Chicago Subay Map (CTA) – Timetable, Tickets & Prices

Chicago Transport Authority (CTA) – The Subway network

The subway system in Chicago, also known as Chicago Elevated and popularly known simply as the “L”, is not actually a pure metro system. Rather, it is an elevated and subway system, as is typical for many cities in the United States of America. Founded in 1892, the Chicago metro is now the second oldest metro of its kind in the USA after the Boston subway and ranks third in terms of size.

The eight lines that can be found on the Chicago Metro Map extend over a total length of 170.8 kilometers through the entire city, with only 19.5 kilometers running in tunnels. The rest of the route is either at ground level (59 km) or elevated. The so-called “Loop” is characteristic of the Chicago Metro. This is an elevated rail ring, which can also be recognized at first glance on the Chicago Metro Map. This central ring line runs through the center of the city and allows passengers to transfer between five of the eight lines.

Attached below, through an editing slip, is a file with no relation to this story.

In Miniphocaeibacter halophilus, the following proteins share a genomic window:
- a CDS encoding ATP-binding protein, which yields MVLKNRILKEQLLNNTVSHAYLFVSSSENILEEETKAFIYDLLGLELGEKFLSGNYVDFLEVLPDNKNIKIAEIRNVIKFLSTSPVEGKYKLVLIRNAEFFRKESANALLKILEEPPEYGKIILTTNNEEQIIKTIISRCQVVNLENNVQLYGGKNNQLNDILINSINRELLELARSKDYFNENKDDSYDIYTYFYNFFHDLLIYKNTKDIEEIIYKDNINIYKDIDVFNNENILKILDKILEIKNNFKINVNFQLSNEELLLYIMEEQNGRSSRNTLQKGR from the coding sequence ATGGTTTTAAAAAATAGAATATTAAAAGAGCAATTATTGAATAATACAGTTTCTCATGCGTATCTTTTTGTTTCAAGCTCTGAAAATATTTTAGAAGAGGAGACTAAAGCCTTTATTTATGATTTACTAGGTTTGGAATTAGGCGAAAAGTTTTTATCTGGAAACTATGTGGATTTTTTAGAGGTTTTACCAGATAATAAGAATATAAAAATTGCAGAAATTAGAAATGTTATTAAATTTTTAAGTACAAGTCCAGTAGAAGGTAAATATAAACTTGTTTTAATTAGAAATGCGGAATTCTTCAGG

The Chicago Subway lines at a glance

  • Red Line (Howard ↔ Ashland)
  • Orange Line (Midway Airport ↔ Adams / Wabash)
  • Yellow Line (Dempster-Skokie ↔ Howard)
  • Green Line (Harlem/Lake ↔ Cottag Grove / Ashland)
  • Blue Line (O’Hare Airport ↔ Forest Park)
  • Purple Line (Linden ↔ Washington / Wells)
  • Brown Line (Kimball ↔ Clark / Lake)
  • Pink Line (54th / Cermak ↔ Washington / Wells)

Information for tourists about the Chicago Metro

Chicago embodies the typical American attitude to life like almost no other city. This is due in no small part to the city’s location and appearance between skyscrapers, dense forests and the expanse of Lake Michigan. So it’s no wonder that more and more people are being drawn to the north of the US state of Illinois, who in turn also have to deal with the Metro Plan. After all, it is the second most popular means of transportation in the city after the Chicago bus lines.